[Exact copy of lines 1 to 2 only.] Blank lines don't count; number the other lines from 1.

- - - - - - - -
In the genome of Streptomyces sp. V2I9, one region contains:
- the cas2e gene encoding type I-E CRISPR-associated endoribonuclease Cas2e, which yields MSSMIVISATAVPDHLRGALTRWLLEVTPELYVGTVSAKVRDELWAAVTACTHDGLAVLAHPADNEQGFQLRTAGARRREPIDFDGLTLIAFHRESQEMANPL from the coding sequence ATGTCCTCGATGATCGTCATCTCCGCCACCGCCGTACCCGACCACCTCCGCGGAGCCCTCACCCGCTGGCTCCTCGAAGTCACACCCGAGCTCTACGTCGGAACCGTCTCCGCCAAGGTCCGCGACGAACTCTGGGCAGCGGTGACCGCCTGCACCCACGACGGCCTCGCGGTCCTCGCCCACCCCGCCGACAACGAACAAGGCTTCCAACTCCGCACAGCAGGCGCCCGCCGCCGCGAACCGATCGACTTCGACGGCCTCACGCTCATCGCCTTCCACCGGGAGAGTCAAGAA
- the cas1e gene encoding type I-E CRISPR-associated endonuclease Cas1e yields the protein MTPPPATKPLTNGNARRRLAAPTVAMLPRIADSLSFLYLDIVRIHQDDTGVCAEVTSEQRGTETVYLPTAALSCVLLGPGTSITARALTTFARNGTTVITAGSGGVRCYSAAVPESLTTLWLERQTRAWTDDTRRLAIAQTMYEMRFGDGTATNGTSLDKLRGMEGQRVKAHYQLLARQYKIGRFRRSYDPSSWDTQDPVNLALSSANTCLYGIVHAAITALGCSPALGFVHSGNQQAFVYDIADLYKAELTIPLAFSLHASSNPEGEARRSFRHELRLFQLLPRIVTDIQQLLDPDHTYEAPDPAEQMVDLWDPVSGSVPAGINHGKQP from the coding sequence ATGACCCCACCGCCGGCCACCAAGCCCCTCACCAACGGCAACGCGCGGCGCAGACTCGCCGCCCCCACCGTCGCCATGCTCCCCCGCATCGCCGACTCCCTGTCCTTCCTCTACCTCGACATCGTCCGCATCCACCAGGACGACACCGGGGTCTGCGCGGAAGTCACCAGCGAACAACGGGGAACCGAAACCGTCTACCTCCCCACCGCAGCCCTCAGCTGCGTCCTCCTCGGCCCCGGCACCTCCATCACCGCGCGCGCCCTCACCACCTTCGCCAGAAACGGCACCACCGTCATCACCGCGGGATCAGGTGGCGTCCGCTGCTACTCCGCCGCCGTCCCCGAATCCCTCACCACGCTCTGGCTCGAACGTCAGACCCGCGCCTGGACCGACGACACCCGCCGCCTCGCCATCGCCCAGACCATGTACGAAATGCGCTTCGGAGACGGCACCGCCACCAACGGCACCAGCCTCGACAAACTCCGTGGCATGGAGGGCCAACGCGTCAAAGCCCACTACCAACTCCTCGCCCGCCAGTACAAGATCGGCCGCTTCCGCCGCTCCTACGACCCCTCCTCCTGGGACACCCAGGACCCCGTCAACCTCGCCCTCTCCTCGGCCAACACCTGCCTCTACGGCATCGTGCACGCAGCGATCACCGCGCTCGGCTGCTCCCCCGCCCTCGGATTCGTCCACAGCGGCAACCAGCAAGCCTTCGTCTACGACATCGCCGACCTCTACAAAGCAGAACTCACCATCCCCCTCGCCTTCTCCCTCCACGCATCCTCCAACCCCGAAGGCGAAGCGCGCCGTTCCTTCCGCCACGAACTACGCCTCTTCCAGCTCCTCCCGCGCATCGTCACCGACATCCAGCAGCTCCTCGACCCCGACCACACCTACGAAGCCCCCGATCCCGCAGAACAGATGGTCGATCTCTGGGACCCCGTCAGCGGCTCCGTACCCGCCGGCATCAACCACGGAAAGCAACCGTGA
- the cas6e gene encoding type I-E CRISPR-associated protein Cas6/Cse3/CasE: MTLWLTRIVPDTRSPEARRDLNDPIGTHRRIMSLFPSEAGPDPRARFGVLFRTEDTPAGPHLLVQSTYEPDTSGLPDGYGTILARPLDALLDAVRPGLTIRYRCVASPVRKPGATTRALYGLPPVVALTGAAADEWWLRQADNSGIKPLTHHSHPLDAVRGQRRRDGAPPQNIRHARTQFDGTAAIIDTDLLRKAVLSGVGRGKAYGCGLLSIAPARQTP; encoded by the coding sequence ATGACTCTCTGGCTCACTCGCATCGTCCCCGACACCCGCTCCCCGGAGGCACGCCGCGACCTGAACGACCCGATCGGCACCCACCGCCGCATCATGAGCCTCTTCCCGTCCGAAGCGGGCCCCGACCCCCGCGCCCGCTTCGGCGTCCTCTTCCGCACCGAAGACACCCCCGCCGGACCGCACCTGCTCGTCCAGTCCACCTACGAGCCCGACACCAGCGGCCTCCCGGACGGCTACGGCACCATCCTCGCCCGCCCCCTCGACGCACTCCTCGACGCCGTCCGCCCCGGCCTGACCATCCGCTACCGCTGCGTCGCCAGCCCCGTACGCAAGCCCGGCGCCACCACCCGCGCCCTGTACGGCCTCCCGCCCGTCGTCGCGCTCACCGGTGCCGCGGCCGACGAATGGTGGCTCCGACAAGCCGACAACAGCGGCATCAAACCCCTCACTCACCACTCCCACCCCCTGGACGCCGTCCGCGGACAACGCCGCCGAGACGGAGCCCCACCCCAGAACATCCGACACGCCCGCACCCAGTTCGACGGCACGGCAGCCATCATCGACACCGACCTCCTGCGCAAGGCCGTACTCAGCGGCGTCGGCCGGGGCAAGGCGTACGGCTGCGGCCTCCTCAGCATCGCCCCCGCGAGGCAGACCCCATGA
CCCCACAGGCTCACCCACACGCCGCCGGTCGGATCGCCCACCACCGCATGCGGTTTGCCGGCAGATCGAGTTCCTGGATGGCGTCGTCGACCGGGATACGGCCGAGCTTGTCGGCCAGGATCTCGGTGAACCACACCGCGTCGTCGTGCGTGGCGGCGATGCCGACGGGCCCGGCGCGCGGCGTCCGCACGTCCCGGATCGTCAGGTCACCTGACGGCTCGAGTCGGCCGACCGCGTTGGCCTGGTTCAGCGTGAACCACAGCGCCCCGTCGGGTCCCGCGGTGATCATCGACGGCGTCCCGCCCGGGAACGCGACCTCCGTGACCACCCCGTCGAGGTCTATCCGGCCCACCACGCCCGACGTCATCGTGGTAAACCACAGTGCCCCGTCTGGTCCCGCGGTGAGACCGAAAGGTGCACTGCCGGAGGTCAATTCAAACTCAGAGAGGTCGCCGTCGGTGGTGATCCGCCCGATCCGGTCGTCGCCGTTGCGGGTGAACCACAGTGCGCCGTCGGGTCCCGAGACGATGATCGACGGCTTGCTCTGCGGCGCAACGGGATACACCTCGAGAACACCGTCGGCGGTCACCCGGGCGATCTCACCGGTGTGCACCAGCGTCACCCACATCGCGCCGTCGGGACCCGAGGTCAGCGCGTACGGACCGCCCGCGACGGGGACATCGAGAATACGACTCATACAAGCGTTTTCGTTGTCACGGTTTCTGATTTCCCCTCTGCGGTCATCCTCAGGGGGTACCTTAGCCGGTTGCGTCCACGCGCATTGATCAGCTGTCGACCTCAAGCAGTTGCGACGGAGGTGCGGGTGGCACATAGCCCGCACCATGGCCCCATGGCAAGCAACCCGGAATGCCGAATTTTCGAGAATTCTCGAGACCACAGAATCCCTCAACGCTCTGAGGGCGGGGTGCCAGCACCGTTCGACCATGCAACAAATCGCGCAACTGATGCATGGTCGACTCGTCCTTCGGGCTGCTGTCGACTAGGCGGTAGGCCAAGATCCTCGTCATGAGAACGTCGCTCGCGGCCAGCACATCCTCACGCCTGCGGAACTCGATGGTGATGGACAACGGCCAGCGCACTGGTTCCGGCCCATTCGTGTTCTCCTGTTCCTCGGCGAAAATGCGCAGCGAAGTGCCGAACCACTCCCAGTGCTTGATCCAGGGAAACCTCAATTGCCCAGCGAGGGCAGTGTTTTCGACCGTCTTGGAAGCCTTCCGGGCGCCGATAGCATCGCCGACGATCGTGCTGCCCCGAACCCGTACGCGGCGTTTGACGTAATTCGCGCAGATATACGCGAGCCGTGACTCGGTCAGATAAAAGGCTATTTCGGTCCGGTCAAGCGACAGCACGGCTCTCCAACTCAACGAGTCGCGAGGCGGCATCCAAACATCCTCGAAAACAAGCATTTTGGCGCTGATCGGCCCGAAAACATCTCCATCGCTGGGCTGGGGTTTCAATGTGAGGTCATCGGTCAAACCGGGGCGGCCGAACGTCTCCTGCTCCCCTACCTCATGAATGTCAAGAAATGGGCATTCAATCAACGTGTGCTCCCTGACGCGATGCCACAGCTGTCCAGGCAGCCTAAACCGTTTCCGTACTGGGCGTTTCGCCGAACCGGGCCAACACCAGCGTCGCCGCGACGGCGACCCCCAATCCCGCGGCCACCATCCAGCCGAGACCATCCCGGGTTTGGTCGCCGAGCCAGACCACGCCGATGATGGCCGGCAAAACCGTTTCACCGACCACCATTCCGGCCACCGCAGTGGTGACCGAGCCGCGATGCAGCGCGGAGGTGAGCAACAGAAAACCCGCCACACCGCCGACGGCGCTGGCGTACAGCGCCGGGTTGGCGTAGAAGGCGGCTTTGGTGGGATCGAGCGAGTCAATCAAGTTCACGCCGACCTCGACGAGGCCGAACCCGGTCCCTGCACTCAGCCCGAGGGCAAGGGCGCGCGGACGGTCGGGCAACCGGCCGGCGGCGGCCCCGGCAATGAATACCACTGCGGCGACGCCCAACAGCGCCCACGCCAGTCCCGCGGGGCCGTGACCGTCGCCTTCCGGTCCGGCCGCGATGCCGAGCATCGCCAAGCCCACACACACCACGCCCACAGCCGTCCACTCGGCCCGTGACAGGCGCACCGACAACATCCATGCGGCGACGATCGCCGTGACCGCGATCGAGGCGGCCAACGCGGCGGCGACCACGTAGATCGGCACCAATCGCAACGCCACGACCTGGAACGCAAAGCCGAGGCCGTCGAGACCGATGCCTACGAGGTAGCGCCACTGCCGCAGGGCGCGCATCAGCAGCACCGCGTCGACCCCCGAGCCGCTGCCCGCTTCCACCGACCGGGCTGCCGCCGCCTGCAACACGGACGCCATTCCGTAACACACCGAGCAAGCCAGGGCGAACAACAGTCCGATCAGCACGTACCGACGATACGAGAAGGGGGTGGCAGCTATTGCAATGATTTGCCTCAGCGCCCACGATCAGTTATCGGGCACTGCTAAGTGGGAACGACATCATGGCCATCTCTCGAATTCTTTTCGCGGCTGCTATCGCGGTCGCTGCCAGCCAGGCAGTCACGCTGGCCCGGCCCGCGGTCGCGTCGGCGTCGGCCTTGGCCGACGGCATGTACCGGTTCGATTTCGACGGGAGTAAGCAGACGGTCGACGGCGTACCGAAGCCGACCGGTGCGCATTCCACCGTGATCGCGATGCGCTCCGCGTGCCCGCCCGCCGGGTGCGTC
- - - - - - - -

In the genome of Streptomyces sp. V2I9, one region contains:
- the cas2e gene encoding type I-E CRISPR-associated endoribonuclease Cas2e, which yields MSSMIVISATAVPDHLRGALTRWLLEVTPELYVGTVSAKVRDELWAAVTACTHDGLAVLAHPADNEQGFQLRTAGARRREPIDFDGLTLIAFHRESQEMANPL from the coding sequence ATGTCCTCGATGATCGTCATCTCCGCCACCGCCGTACCCGACCACCTCCGCGGAGCCCTCACCCGCTGGCTCCTCGAAGTCACACCCGAGCTCTACGTCGGAACCGTCTCCGCCAAGGTCCGCGACGAACTCTGGGCAGCGGTGACCGCCTGCACCCACGACGGCCTCGCGGTCCTCGCCCACCCCGCCGACAACGAACAAGGCTTCCAACTCCGCACAGCAGGCGCCCGCCGCCGCGAACCGATCGACTTCGACGGCCTCACGCTCATCGCCTTCCACCGGGAGAGTCAAGAA